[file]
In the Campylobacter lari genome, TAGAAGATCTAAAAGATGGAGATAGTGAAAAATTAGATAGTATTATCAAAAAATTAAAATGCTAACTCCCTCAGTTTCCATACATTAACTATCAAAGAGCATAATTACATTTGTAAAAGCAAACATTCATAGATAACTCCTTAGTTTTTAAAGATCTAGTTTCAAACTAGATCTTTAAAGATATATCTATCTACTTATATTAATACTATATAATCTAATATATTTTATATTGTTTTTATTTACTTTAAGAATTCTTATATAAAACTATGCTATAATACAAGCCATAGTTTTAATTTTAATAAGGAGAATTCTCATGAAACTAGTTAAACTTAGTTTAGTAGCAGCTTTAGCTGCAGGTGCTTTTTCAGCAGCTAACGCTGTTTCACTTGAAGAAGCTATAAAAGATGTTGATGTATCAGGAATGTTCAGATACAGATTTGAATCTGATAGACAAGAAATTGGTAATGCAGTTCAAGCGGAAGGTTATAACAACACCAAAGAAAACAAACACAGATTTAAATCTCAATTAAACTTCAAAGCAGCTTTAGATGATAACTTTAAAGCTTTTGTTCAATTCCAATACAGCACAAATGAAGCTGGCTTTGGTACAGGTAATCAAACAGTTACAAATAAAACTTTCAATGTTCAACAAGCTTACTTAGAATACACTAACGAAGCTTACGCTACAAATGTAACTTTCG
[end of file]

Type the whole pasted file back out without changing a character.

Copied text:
In the Campylobacter lari genome, TAGAAGATCTAAAAGATGGAGATAGTGAAAAATTAGATAGTATTATCAAAAAATTAAAATGCTAACTCCCTCAGTTTCCATACATTAACTATCAAAGAGCATAATTACATTTGTAAAAGCAAACATTCATAGATAACTCCTTAGTTTTTAAAGATCTAGTTTCAAACTAGATCTTTAAAGATATATCTATCTACTTATATTAATACTATATAATCTAATATATTTTATATTGTTTTTATTTACTTTAAGAATTCTTATATAAAACTATGCTATAATACAAGCCATAGTTTTAATTTTAATAAGGAGAATTCTCATGAAACTAGTTAAACTTAGTTTAGTAGCAGCTTTAGCTGCAGGTGCTTTTTCAGCAGCTAACGCTGTTTCACTTGAAGAAGCTATAAAAGATGTTGATGTATCAGGAATGTTCAGATACAGATTTGAATCTGATAGACAAGAAATTGGTAATGCAGTTCAAGCGGAAGGTTATAACAACACCAAAGAAAACAAACACAGATTTAAATCTCAATTAAACTTCAAAGCAGCTTTAGATGATAACTTTAAAGCTTTTGTTCAATTCCAATACAGCACAAATGAAGCTGGCTTTGGTACAGGTAATCAAACAGTTACAAATAAAACTTTCAATGTTCAACAAGCTTACTTAGAATACACTAACGAAGCTTACGCTACAAATGTAACTTTCG